United States District Court, E.D. California
FINDINGS AND RECOMMENDATIONS REGARDING
DEFENDANT’S MOTION TO DISMISS (DOCUMENT 27) THIRTY-DAY
L. BECK UNITED STATES MAGISTRATE JUDGE.
Alejandro Garcia (“Plaintiff”) is a state
prisoner proceeding pro se and in forma pauperis in this
civil rights action pursuant to 42 U.S.C. § 1983.
Plaintiff filed this action on June 2, 2014, in the United
States District Court for the Southern District of
California, and it was transferred to this Court on June 24,
2014. The action proceeds on Plaintiff’s Second Amended
Complaint for violation of the Eighth Amendment against
Purdy filed the instant motion to dismiss pursuant to Federal
Rule of Civil Procedure 12(b)(6) on March 18, 2016. Plaintiff
filed his opposition on June 6, 2016, and Defendant Purdy
filed a reply on June 9, 2016. The motion is ready for
decision pursuant to
alleges that on September 2, 2013, he and his cellmate told
Officers Corona and Flores that his blood sugar was a little
low and that he wanted to see medical. The officers called
and were told that medical was not there, that Plaintiff
would be seen later, and that Plaintiff should stop
complaining or he’d receive a CDCR 115. At that time,
Plaintiff had a seizure. His cellmate gave him jellies to
raise his blood sugar level and called “man
down.” ECF No. 21, at 3. Once again, the officers
called medical and told medical that Plaintiff had a seizure.
In response, Plaintiff was told to stop complaining.
September 3, 2013, Plaintiff asked Defendant why she and
other medical staff refused to go and treat Plaintiff for low
blood sugar. Defendant told him that it was about to be shift
change, and they were not going to deal with him. Defendant
began to laugh. Plaintiff told Defendant that his life is not
a joke and she tried to apologize.
contends that Defendant’s neglect caused him physical
and mental harm.
motion to dismiss brought pursuant to Rule 12(b)(6) tests the
legal sufficiency of a claim, and dismissal is proper if
there is a lack of a cognizable legal theory or the absence
of sufficient facts alleged under a cognizable legal theory.
Conservation Force v. Salazar, 646 F.3d 1240,
1241-42 (9th Cir. 2011) (quotation marks and citations
omitted), cert. denied, 132 S.Ct. 1762 (2012). In
resolving a 12(b)(6) motion, a court’s review is
generally limited to the operative pleading. Daniels-Hall
v. National Educ. Ass’n, 629 F.3d 992, 998 (9th
Cir. 2010); Sanders v. Brown, 504 F.3d 903, 910 (9th
Cir. 2007); Schneider v. California Dept. of Corr.,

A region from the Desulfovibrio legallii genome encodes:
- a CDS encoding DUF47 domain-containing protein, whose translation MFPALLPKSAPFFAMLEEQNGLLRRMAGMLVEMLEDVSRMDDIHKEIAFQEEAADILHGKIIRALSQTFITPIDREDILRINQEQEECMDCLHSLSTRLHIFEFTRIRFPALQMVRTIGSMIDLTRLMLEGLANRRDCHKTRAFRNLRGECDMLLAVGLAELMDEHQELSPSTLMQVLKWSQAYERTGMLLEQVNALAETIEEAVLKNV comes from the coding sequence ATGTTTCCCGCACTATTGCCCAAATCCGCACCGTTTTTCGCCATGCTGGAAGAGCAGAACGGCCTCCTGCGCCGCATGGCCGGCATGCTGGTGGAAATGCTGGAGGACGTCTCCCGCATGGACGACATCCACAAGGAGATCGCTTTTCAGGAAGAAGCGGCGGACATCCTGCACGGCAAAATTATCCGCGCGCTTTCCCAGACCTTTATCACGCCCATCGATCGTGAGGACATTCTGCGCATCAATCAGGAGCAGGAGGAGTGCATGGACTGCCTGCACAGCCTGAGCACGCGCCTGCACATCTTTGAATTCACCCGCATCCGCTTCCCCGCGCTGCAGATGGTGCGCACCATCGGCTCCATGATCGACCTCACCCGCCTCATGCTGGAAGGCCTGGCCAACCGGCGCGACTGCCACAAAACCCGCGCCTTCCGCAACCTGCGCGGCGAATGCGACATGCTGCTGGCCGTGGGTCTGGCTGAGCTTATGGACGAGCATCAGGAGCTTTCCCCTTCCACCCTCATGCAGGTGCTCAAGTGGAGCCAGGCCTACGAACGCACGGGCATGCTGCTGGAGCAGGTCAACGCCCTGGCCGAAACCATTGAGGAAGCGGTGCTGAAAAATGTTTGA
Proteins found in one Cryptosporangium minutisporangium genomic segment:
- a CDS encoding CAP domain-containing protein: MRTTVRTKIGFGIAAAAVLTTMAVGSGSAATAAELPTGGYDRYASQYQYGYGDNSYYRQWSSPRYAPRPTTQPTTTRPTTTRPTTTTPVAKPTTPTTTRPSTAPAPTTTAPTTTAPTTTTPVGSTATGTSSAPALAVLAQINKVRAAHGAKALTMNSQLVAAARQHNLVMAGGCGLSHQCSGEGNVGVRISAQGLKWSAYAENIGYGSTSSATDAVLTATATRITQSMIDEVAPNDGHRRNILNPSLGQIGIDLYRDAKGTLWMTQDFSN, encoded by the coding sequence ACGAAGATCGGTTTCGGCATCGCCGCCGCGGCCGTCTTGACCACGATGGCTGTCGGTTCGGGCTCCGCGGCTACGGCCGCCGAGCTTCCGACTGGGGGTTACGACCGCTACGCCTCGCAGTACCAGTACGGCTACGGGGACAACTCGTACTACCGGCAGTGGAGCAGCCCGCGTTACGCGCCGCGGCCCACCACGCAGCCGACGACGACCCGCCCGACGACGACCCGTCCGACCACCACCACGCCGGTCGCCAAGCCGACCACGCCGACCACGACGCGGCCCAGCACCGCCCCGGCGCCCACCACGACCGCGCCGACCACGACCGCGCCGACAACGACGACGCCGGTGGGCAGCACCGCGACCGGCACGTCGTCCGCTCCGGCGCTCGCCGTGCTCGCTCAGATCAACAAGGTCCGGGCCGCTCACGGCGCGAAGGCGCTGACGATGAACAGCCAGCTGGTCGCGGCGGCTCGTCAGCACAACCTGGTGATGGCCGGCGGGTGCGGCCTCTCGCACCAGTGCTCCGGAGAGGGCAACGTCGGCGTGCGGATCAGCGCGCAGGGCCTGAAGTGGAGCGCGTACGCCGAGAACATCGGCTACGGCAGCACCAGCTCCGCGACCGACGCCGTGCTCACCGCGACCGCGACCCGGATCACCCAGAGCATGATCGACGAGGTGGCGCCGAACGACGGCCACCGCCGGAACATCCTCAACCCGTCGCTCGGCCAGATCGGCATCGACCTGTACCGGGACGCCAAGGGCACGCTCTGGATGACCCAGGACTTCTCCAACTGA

151 F.3d 1194, 1197 n.1 (9th Cir. 1998).
survive a motion to dismiss, a complaint must contain
sufficient factual matter, accepted as true, to state a claim
that is plausible on its face. Ashcroft v. Iqbal,
556 U.S. 662, 678, 129 S.Ct. 1937, 1949 (2009) (citing
Bell Atlantic Corp. v. Twombly, 550 U.S. 544, 555,
127 S.Ct. 1955, 1964-65 (2007)) (quotation marks omitted);
Conservation Force, 646 F.3d at 1242; Moss v.
U.S. Secret Service, 572 F.3d 962, 969 (9th Cir. 2009).
The Court must accept the factual allegations as true and
draw all reasonable inferences in favor of the non-moving
party, Daniels-Hall, 629 F.3d at 998;
Sanders, 504 F.3d at 910; Morales v. City of Los
Angeles, 214 F.3d 1151, 1153 (9th Cir. 2000), and in
this Circuit, pro se litigants are entitled to have their
pleadings liberally construed and to have any doubt resolved
in their favor, Wilhelm v. Rotman, 680 F.3d 1113,
1121 (9th Cir. 2012); Watison v. Carter, 668 F.3d
1108, 1112 (9th Cir. 2012); Silva v. Di Vittorio,
658 F.3d 1090, 1101 (9th Cir. 2011); Hebbe v.
Pliler, 627 F.3d 338, 342 (9th Cir. 2010).
Second Amended Complaint was screened and the Court
determined it stated a claim upon which relief may be
granted. 28 U.S.C. § 1915A; Nordstrom, 762 F.3d
at 908 (“Dismissal for failure to state a claim under
§ 1915A ‘incorporates the familiar standard
applied in the context of failure to state a claim under
Federal Rule of Civil Procedure 12(b)(6).’”)
(quoting Wilhelm, 680 F.3d at 1121); Watison v.
Carter, 668 F.3d 1108, 1112 (9th Cir. 2012) (section
1915(e)(2)(B)(ii) screening standard is the same as Rule
12(b)(6) standard). Defendant’s acknowledgement that
the complaint was screened is noted; however, she presents no
arguments which persuade the Court it erred in determining
that Plaintiff’s Eighth Amendment claim was cognizable
or that any other grounds justifying relief from the
screening order exist. See Ingle v. Circuit City,
408 F.3d 592, 594 (9th Cir. 2005) (“A district court
abuses its discretion in applying the law of the case
doctrine only if (1) the first decision was clearly
erroneous; (2) an intervening change in the law occurred; (3)
the evidence on remand was substantially different; (4) other
changed circumstances exist; or (5) a manifest injustice
would otherwise result.”). As explained below,
Plaintiff’s allegations are sufficient to allow him to
proceed past the pleading stage.